The Whistle Blower Review
Robert Jones (Nigel Havers) works as a Russian translator at GCHQ in Cheltenham. Meanwhile, a couple of operatives suspected of being Soviet agents have died in apparent accidents, and GCHQ staff are encouraged to look out for suspicious behaviour in their colleagues. He confides to his father Frank (Michael Caine), a former GCHQ operative turned business-machine salesman, that he thinks the CIA are insisting that the British “plug the leaks” and that British Intelligence themselves, anxious to preserve their relationship with and funding from the Americans, may be behind the killings. The two men don’t know that they themselves are under surveillance. Then one day Robert dies in a fall…
The Whistle Blower seemed more than a little old-fashioned on its release in 1986. Eighteen years later, with the Velvet Revolution happening in between, it seems even more of a period piece. It remains a decent conspiracy thriller, with some literate dialogue from Julian Bond (from a novel by John Hale) and good acting as you might expect from this cast, but it’s fatally lacking in cinematic flair. Whatever that vital spark is which might have lifted it up a notch, is not here. Simon Langton is a long-established and versatile TV director (Pride and Prejudice and, more appositely, Smiley’s People among his credits) but this is remains his only cinema film to date. You can’t help feeling it plays better on a smaller screen.
Compare this film with, say, Costa-Gavras’s film Missing, made only five years earlier. Both films involve a politically conservative man (Jack Lemmon there, Michael Caine here) who is made to question his allegiances after the death of his son in suspicious circumstances. This comparison emphasises The Whistle Blower’s flaws. Robert, though he’s kitted out with Guardian-reader signifiers (glasses, scarf), doesn’t seem politically engaged at all, more like an idealist coming to realise that people don’t always play fair. He’s someone who believes that, as in a Western film, “the man in the white hat wins in the end”. Much of the strength of Missing came from the interaction between Lemmon’s character and that of his activist daughter-in-law (played by Sissy Spacek). The nearest equivalent to her in this film is Cynthia (Felicity Dean), a married woman with a daughter whom Robert is in a relationship with. Unfortunately this is an underwritten character with only two or three scenes of any note. Ultimately, The Whistle Blower lacks teeth: the system may contain traitors, and the establishment may join together to protect its own, but at the end of its day the system itself remains unchallenged.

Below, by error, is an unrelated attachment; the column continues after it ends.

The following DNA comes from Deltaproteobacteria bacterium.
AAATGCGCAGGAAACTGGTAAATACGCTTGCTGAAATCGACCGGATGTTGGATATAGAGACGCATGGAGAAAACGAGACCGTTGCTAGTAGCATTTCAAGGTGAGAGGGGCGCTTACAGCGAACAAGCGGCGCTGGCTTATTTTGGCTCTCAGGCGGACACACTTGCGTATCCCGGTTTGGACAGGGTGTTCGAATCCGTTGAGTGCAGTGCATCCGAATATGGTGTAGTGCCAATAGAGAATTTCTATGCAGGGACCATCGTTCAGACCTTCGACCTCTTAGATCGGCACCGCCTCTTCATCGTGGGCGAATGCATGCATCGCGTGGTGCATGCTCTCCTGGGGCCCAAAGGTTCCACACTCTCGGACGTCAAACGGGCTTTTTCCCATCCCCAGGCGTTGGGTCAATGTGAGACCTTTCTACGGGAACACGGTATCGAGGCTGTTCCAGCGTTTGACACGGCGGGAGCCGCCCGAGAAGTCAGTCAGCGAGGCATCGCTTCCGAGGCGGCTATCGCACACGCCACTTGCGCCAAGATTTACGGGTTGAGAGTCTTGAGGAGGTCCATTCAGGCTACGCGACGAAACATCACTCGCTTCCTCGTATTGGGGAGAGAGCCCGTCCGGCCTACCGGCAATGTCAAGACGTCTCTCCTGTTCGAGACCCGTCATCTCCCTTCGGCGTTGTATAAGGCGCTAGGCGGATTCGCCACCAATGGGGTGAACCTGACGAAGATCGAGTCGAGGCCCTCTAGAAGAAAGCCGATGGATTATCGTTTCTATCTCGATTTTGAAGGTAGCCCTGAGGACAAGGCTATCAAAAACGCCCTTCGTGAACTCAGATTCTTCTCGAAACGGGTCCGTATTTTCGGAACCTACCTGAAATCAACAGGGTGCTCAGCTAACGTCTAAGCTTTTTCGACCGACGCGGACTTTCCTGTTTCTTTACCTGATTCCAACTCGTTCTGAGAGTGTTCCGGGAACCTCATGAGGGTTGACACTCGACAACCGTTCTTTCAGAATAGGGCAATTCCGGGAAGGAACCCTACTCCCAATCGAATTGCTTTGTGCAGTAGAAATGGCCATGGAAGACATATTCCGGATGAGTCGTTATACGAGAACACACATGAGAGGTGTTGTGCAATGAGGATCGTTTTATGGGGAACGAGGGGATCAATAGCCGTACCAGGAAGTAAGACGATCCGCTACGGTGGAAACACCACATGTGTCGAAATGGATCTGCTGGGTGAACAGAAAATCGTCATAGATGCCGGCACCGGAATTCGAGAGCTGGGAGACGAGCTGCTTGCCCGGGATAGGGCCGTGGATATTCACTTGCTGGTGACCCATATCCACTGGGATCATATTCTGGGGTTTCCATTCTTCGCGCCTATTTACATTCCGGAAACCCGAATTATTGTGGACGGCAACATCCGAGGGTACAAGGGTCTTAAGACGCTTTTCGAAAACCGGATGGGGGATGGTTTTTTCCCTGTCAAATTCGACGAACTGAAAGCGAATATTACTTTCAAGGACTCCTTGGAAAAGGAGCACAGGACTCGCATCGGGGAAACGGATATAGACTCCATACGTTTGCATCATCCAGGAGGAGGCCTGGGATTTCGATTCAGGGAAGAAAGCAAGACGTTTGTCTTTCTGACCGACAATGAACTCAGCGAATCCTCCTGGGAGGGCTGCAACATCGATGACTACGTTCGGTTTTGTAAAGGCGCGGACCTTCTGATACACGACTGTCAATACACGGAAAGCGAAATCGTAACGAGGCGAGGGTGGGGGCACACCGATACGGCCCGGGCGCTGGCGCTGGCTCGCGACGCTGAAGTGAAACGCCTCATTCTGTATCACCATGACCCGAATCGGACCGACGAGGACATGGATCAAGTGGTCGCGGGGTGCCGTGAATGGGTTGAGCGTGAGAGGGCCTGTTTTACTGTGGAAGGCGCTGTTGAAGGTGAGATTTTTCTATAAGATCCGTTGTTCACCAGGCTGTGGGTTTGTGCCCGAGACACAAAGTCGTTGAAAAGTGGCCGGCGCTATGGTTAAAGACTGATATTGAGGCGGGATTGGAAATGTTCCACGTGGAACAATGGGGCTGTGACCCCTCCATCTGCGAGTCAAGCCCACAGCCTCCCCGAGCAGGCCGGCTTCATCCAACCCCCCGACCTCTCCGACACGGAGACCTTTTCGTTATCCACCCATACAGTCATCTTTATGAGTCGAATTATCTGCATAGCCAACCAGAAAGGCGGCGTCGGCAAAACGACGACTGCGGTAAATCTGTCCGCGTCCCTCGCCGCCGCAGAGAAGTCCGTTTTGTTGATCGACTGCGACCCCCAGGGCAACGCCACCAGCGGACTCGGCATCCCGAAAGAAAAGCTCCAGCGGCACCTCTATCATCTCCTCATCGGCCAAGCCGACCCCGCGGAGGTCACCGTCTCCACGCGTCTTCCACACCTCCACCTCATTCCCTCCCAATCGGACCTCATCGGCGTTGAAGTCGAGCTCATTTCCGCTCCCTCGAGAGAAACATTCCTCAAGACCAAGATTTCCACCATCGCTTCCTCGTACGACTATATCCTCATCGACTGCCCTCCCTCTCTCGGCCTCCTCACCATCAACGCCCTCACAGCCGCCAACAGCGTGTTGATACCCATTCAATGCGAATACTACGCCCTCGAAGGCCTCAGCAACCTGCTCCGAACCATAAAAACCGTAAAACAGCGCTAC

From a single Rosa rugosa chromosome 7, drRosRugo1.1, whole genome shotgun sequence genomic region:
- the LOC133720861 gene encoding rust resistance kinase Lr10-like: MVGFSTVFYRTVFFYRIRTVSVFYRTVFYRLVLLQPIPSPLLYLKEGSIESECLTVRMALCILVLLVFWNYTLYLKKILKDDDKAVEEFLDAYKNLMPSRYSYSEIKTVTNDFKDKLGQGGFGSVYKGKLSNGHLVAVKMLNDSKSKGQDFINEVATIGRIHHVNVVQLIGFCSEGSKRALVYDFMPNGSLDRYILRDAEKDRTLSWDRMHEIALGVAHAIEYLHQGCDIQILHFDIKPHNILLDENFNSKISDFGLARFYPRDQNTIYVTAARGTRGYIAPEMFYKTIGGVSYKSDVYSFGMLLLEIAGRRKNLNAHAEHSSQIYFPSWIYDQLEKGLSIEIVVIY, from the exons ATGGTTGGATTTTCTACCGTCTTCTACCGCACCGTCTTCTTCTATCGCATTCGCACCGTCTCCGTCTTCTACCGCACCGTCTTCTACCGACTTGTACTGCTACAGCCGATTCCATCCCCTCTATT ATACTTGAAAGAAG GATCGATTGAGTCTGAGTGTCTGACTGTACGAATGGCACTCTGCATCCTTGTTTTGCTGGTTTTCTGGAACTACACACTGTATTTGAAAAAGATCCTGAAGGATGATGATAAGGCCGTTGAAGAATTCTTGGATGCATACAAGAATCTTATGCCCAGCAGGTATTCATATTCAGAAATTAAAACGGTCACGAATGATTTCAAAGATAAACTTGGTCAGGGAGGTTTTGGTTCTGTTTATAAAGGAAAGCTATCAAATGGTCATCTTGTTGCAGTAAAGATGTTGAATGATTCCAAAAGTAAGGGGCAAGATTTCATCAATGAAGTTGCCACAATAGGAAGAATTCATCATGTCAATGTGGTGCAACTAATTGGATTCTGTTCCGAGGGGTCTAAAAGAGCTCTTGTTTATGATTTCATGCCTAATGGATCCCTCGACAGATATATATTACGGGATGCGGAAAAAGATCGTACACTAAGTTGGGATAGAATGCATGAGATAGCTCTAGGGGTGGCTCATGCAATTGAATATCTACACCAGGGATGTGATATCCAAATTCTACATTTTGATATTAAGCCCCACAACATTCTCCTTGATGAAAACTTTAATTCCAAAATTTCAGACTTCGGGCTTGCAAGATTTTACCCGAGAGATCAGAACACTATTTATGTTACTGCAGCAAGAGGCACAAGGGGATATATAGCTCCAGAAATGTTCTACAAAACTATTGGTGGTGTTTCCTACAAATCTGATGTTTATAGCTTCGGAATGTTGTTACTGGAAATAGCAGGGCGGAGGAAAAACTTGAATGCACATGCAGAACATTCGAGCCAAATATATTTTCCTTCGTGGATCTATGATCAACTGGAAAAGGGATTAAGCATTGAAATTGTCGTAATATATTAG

The Whistle Blower was made by an independent company (Geoffrey Reeve Enterprises) and was originally released by the now-defunct Rank Organisation. It was previously released on DVD by budget label Prism, either on its own or as part of a pack of two DVD-10s with three other films (Against the Wall, Tiger Warsaw and Split Decisions. Now MGM have the rights, and have produced a basic DVD in keeping with much of the rest of their back catalogue. The disc is encoded for Regions 2 and 4, and like other recent MGM discs the menu uses symbols rather than text labels. Instead of the usual four symbols, there are two this time (play movie and scene access). Presumably because they only have the rights for English-speaking territories (UK/Ireland and Australia/New Zealand), MGM have not felt the need to provide subtitles of any kind. So once again the hard-of-hearing and non-native English speakers lose out.
The DVD transfer is anamorphic in a ratio of 16:9, with thin black bars on all sides. Judging by the framing of most shots, the intended cinema ratio would seem to be 1.75:1, which is in keeping with a lowish-budget British film of its period. Fred Tammes’s camerawork is efficient but nondescript and much could be said of the way it’s been transferred to DVD. There’s some soft grain more or less throughout and artefacting in the darker scenes, but shadow detail is good and the colours convincing.
The soundtrack is surround-encoded Dolby Digital 2.0, more or less a direct port of the Dolby Stereo mix the film had on its cinema release. It isn’t a very adventurous mix, with the surrounds mainly being used for music and some directional effects, such as the plane flying overhead at the beginning of Chapter 2. This is a dialogue-driven film, and speech is clear and easily audible throughout. Just as well, with no subtitles to fall back on.
There are the standard sixteen chapter stops and no extras.
The Whistle Blower will hold your attention for the hour and a half it’s on screen, though how many people will want it in their permanent collection I don’t know. There are far better films out there, and this is just another bare-bones MGM disc – if anything even more bare-boned than usual.
Last updated: 19/04/2018 11:54:45